```Date: Feb 22, 2013 4:29 PM
Author: Virgil
Subject: Re: Matheology � 222 Back to the roots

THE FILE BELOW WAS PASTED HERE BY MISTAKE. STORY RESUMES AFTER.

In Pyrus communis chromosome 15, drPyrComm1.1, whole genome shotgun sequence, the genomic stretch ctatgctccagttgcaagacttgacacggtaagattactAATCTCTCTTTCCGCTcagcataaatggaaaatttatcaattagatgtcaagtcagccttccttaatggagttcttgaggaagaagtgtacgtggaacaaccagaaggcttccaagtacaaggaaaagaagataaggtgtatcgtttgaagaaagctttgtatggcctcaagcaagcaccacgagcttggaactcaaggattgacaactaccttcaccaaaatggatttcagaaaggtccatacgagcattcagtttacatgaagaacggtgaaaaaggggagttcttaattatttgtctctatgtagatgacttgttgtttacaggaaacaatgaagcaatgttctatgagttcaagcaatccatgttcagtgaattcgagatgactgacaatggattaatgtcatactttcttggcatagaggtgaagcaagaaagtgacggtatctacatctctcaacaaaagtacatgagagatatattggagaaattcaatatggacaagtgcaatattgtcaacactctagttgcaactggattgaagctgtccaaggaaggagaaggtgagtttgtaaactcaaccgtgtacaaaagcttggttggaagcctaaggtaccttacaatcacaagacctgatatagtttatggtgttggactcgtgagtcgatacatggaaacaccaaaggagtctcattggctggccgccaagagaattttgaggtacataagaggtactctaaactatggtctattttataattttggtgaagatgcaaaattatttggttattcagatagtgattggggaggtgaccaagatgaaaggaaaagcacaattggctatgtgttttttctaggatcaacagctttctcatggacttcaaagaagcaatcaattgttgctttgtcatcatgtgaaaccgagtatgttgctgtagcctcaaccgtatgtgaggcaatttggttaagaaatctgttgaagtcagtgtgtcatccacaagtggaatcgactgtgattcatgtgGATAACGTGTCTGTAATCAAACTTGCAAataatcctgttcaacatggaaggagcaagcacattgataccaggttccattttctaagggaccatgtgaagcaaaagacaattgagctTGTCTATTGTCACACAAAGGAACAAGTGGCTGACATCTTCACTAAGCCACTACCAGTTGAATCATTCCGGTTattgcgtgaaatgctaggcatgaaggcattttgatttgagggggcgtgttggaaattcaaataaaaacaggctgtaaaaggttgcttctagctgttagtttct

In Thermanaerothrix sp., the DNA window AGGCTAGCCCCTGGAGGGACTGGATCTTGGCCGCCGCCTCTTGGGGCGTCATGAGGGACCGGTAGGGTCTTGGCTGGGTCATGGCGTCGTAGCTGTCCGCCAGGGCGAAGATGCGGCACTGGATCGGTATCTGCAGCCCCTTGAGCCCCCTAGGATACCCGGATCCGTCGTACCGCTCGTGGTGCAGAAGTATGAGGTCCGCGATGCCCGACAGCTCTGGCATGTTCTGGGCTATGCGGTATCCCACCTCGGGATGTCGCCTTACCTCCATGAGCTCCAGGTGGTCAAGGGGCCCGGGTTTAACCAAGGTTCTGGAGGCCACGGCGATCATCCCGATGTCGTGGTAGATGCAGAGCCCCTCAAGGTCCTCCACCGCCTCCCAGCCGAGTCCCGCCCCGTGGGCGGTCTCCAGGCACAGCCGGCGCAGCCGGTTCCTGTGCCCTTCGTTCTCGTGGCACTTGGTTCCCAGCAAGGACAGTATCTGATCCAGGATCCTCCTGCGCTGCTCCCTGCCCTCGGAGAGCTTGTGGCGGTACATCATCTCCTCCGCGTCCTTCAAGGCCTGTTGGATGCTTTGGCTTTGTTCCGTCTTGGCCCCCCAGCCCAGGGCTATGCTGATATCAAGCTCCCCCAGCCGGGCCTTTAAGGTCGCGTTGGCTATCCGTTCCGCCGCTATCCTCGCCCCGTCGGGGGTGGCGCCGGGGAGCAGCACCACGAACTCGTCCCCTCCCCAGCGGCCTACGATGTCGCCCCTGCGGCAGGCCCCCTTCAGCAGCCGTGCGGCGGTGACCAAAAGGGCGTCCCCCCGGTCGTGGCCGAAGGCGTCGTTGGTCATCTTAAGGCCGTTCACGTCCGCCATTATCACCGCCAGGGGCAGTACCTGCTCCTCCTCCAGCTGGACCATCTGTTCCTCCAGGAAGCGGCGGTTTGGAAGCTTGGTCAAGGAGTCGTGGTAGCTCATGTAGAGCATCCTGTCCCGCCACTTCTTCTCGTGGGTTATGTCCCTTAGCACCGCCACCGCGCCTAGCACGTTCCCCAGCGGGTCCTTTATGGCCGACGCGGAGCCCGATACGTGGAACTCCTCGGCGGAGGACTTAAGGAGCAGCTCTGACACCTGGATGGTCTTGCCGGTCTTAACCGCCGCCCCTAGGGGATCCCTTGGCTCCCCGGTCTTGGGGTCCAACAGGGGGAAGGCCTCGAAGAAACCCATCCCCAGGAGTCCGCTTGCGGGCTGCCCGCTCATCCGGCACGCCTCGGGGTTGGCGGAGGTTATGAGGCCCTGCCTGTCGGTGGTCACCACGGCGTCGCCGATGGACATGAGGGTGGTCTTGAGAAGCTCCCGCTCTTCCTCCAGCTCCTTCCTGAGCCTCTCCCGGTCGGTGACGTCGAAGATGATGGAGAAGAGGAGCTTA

In article <c3c197e4-2161-4ecf-a84e-d479adb05882@k4g2000yqn.googlegroups.com>, WM <mueckenh@rz.fh-augsburg.de> wrote:> On 21 Feb., 21:51, Virgil <vir...@ligriv.com> wrote:> > > > Or consider the union of natural numbers in a set B while there> > > remains always one number in the intermediate reservoir A.> >> > >      A              B> > > --> 1         -->{ }> > > --> 2,1      -->{ }> > > --> 2         -->1> > > --> 3, 2     -->1> > > --> 3         -->1, 2> > > --> 4, 3     -->1, 2> > > --> 4         -->1, 2, 3> > > ...> > > --> n         -->1, 2, 3, ..., n-1> > > --> n+1, n -->1, 2, 3, ..., n-1> > > --> n+1     -->1, 2, 3, ..., n-1, n> > > ...> >> > > One would think that never all naturals can be collected in B, since a> > > number n can leave A not before n+1 has arrived.> >> > > Of course this shows that ZF with its set of all natural numbers is> > > contradicted.> >> > WM's A and B are not sets but sequences of sets, so if WM wants to> > consider a limit to any such sequences, he must first define what he> > means by such a limit, as there is no universal definition for "the"> >  limit of a sequence of sets.> > By definition of A we know it is never empty.There is no such thing as an "A" but only an infinite sequence of differing A's, indexable by the infinite set of natural numbers,> That implies that BThere is no such thing as a "B" but only an infinite sequence of differing "B's, indexable by the infinite set of natural numbers.,> never contains all natural numbers. B always has a last element B is an infinite sequence of subset of N, thus does not have any "last elements, even though each member of B may have a last member.> but> we cannot know itWM cannot know lots of things because he has put a lock on his brain that prevents it.> That is the property of infinity. I am not responsible for that> behaviourThen WM should learn to be responsible for his behavior.--
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